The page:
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The number of patients who had a maximal possible measurable corneal sensitivity of 60 mm in all the five corneal regions tested was 46.67% in Group 1 and the percentage of which decreased by 30% when compared to Group 5 in the oldest age group [Figure 1]. The average corneal sensations assessed over the five corneal regions tested, when analyzed individually showed the highest sensitivity in the younger age group (Group 1) with a linear decrease as the age progressed towards the older age groups [Figure 2]. Though a gradual decrease in the sensitivity with age is observed throughout in all the regions tested, the superior quadrant was consistently the least sensitive region and the central the most sensitive of all the regions measured.
Figure 1: Pie chart showing the percentage of patients that had a recorded corneal sensitivity of 60 mm (length of the filament) in all the five corneal regions as tested using the Cochet-Bonnet Esthesiometer.

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Figure 2: Line graph showing the decrease in mean corneal sensitivity in each corneal region with age as tested with Cochet Bonnet Esthesiometer.

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The average corneal sensitivity of the five regions tested in the male and female patients was 57.27 and 56.41 mm in female and male patients, respectively. [Figure 3] shows the drop in each of the corneal regions tested between the first and the last group as categorized with age.
Figure 3: The drop in the mean corneal sensitivity as tested with the Cochet Bonnet Esthesiometer between group 1 and group 5 in our study population.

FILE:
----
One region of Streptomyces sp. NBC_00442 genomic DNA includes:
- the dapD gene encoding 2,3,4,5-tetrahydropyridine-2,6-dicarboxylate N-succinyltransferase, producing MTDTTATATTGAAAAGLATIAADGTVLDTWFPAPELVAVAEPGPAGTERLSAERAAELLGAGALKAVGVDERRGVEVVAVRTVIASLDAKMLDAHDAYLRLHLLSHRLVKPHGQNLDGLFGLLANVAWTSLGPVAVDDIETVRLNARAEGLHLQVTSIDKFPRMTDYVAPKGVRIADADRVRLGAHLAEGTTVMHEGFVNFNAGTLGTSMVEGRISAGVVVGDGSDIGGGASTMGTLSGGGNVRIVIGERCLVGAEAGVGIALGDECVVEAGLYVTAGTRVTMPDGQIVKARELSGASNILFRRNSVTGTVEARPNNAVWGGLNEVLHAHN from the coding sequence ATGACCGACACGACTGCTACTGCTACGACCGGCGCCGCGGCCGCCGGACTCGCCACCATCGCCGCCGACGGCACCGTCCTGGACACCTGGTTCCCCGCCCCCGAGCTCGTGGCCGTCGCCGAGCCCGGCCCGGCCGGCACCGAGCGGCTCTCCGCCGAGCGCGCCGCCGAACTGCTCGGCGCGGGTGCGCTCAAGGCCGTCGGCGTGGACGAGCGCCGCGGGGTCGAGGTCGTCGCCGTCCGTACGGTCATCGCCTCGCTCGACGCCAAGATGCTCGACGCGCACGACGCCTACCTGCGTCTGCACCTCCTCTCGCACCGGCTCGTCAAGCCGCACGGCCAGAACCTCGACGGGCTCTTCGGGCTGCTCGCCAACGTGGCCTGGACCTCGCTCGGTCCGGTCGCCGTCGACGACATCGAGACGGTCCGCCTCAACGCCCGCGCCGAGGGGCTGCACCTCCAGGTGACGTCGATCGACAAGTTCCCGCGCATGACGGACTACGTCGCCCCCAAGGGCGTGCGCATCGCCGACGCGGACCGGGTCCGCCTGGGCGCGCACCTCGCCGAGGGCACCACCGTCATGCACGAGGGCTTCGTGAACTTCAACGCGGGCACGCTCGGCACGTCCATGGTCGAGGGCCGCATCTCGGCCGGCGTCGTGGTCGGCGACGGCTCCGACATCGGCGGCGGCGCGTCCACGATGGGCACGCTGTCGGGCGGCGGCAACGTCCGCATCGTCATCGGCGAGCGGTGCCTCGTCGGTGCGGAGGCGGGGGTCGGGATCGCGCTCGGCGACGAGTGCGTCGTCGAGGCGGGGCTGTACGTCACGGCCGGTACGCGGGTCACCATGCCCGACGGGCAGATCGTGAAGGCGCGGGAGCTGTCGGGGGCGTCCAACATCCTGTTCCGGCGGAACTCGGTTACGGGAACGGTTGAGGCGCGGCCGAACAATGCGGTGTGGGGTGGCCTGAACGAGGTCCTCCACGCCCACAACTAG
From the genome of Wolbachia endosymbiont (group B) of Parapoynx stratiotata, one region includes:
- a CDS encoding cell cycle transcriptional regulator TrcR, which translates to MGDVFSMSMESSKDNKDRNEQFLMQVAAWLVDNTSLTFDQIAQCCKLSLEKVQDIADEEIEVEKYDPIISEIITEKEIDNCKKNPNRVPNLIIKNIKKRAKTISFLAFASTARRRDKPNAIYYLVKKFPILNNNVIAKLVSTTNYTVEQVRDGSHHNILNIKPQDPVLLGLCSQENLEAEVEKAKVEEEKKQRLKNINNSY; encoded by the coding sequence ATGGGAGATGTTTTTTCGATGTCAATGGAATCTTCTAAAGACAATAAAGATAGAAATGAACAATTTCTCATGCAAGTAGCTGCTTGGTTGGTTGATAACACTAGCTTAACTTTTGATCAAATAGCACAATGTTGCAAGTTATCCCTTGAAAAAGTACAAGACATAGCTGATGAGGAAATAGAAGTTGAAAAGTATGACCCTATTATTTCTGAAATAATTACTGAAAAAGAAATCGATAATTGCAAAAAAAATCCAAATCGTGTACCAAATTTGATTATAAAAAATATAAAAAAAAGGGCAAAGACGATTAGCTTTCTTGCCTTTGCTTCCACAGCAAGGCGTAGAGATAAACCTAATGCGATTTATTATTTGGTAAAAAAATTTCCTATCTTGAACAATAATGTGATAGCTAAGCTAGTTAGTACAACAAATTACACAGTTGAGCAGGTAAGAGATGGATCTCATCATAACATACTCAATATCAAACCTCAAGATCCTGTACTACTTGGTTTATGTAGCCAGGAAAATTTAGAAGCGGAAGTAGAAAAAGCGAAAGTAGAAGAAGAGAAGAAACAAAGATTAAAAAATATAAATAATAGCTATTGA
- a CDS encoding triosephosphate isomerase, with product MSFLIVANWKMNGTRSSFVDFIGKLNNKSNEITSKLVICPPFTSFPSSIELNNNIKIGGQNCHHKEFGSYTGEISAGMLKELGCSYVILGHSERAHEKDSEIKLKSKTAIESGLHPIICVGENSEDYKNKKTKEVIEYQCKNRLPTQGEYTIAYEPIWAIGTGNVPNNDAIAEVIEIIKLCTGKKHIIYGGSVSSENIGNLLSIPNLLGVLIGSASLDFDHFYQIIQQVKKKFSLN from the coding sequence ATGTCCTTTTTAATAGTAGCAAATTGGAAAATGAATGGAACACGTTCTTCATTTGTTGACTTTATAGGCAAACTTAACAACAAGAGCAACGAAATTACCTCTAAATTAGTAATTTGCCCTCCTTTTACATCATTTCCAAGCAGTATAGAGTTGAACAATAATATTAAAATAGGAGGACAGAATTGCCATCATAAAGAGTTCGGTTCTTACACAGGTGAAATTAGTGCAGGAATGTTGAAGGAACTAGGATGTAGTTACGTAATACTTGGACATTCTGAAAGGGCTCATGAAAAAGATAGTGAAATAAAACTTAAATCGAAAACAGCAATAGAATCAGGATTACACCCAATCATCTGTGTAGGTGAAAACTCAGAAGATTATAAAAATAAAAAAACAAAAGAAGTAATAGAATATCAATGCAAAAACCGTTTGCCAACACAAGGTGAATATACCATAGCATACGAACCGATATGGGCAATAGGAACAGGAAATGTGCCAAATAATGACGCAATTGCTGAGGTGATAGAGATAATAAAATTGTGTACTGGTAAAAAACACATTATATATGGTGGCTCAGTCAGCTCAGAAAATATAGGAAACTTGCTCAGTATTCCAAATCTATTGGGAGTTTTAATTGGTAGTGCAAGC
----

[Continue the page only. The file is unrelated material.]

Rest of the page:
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  Discussion Top

The cornea is one of the most densely innervated tissues in the human body and is richly supplied by sensory and autonomic nerve fibers. In human corneas, the nerve bundle moves from the periphery to the center and exerts important neuro-modulatory effects on corneal epithelial physiology, including regulation of ion transport; cell proliferation, differentiation, adhesion, and migration; and wound healing.[21] Damage to the corneal nerves by surgery, trauma, or disease deprives the corneal epithelium of essential neurotrophic influences.[22] In our study, we aimed to establish the normal corneal sensitivity in an Indian population in different age populations, as ethnic and environmental factors could influence this value.

Corneal sensation decreases after the fifth decade, as shown by Millodot,[23] which was in accordance with the results obtained by Boberg-Ans,[13],[14] Cochet and Bonnet.[15] The study by Jalavisto et al.[24] also found that diurnal variation with a higher corneal sensitivity in the afternoon as compared to the morning, which was consistent with the observations by Millodot.[9] In our study, to avoid the diurnal variation and the temperature influencing our measurements, the measurements were taken between 9 am and 11 am on the study days and in the same examination room. The average temperature on the study days was 29.02°C with a maximum of 32°C and a minimum of 23°C. The study by Millodot showed no statistical difference between genders.[25] In our study, too there was no statistically significant difference (P = 0.6) sensitivity between genders on applying the two sample t-test with equal variances. The mean average of corneal sensitivity among the female patients (57.27 mm) was, however, marginally higher and clinically insignificant as compared to male patients (56.41 mm).